by Lisa Banks

Privacy Commissioner warns of dangers in scanning IDs in pubs and clubs

May 06, 2010

Privacy Commissioner, Karen Curtis, is warning CIOs of pubs and clubs around Australia to be aware of privacy obligations to their patrons.

It is commonplace for pubs and clubs to request identification of patrons as they enter a venue, however Curtis has warned that patrons’ information could be divulged to a third party if proper security procedures are not adhered to.

“ID scanning, fingerprinting and iris scans are becoming increasingly common at pubs and clubs, and I am not convinced that all venues understand what their privacy obligations are when using these technologies,” she said in a statement.

“The digitised information these technologies offer has the potential to be used or disclosed for many other purposes, such as direct marketing and the creation of databases, as well as the risk of facilitating identity fraud.”

The warning comes as Privacy Awareness Week draws to a close.

Some clubs include the relevant details about privacy on their websites. The Wenty Leagues club in NSW is home to three bars and several restaurants. It was unavailable to comment on the issue, but the club specify its privacy policy on its website: “We protect personal information through the use of secure databases that can only be accessed by authorised individuals. As a matter of course, employees, including those able to access personal information, sign confidentiality agreements as a condition of their employment”.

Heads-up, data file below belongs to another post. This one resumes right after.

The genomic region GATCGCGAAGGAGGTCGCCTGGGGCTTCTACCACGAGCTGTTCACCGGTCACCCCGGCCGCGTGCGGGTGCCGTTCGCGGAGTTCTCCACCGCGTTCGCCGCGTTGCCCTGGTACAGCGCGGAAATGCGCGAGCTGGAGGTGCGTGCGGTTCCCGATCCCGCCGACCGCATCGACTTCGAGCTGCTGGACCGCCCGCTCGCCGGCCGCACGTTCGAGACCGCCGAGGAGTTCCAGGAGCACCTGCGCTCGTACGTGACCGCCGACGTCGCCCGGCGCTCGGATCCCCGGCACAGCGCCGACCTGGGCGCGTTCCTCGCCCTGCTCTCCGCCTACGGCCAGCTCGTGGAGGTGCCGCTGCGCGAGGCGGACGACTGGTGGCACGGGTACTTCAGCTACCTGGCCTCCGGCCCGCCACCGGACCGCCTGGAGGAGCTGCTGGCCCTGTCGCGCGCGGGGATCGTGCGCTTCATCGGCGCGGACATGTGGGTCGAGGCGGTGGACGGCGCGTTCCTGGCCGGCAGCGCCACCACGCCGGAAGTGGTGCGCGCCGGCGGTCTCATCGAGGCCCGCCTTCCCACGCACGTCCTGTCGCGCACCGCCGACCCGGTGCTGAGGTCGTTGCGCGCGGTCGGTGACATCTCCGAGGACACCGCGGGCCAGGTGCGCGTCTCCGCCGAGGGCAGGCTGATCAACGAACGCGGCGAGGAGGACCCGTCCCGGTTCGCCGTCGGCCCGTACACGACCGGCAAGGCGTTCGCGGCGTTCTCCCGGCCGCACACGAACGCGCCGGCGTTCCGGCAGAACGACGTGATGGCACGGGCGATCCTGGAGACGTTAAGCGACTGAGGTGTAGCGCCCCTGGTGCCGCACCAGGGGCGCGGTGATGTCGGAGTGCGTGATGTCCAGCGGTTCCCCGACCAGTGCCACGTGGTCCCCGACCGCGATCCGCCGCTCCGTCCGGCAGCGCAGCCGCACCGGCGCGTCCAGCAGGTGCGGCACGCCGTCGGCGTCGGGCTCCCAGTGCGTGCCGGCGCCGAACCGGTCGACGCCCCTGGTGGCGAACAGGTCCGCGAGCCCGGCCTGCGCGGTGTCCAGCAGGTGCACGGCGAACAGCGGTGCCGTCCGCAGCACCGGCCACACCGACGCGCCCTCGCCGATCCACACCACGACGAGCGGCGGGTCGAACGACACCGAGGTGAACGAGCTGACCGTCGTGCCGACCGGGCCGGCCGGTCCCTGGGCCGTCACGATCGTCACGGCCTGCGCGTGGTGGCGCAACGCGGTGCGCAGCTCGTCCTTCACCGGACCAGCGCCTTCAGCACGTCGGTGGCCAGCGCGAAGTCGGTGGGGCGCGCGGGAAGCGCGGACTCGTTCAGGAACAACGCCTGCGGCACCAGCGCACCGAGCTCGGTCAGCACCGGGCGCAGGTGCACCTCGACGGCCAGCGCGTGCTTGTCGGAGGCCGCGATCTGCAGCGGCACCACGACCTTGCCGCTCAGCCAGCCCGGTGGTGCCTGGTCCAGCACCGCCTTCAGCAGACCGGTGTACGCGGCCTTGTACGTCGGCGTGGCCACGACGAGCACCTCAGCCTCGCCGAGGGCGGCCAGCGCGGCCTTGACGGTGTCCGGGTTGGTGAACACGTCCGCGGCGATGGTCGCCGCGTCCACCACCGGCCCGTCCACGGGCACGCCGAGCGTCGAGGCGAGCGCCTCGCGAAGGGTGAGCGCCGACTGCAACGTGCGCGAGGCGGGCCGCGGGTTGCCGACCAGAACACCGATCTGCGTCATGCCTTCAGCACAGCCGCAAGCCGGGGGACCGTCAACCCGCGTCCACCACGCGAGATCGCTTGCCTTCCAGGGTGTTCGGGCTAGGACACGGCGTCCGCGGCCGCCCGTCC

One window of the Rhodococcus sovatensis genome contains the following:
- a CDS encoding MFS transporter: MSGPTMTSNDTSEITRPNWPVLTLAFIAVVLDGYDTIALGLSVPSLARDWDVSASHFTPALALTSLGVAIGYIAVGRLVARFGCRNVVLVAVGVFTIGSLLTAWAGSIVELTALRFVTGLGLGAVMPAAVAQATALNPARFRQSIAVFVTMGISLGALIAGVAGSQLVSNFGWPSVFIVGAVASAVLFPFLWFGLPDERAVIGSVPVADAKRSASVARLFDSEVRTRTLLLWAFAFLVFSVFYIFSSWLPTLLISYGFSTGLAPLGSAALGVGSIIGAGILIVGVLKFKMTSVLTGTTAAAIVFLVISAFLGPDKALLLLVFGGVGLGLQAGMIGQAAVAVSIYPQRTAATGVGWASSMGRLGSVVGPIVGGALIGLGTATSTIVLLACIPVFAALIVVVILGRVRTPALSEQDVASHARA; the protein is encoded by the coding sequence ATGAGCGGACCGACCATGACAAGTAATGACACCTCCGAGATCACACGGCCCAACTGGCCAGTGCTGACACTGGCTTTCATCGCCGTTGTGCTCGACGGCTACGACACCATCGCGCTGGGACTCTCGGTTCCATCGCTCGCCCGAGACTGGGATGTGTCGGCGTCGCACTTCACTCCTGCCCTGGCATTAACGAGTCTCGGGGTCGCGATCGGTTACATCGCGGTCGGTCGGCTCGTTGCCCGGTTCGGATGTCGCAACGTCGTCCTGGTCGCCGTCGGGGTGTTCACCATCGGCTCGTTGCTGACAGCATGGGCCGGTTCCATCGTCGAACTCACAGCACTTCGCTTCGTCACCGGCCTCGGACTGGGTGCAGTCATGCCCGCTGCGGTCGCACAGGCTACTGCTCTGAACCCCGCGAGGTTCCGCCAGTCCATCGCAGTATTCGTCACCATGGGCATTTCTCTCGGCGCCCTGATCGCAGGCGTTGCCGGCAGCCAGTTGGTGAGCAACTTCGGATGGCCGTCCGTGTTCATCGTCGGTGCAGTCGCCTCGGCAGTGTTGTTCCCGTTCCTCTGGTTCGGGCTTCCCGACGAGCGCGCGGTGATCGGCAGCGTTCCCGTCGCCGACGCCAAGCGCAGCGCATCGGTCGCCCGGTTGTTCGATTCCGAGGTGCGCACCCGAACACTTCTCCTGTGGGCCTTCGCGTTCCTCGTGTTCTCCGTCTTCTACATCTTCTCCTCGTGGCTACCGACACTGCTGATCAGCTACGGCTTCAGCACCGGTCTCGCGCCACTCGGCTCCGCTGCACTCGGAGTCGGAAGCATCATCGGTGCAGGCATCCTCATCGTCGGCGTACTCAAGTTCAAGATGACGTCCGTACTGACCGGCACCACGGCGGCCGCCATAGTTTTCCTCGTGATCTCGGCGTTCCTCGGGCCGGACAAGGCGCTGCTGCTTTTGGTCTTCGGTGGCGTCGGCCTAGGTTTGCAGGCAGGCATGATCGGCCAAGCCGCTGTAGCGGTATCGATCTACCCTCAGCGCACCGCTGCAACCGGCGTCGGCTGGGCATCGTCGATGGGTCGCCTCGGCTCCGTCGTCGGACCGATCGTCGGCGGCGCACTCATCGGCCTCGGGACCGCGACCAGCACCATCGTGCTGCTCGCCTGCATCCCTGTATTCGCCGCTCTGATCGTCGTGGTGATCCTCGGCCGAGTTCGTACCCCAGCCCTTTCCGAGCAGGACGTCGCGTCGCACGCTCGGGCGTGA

Max Cowan, head of marketing at the Panthers Group, said that the club use traditional forms of security rather than scanning patrons’ ID.

“We don’t do it because it is not practical to use,” he said. “Even if someone’s licence is scanned, it still needs to be checked.”

The club’s procedure requires visitors to show their ID to club security and sign a guest book when they enter the premises.

The Privacy Commissioner urges both consumers and club owners to review newly-released guidance material if they are unsure of their rights and responsibilities with regards to scanning technology and privacy.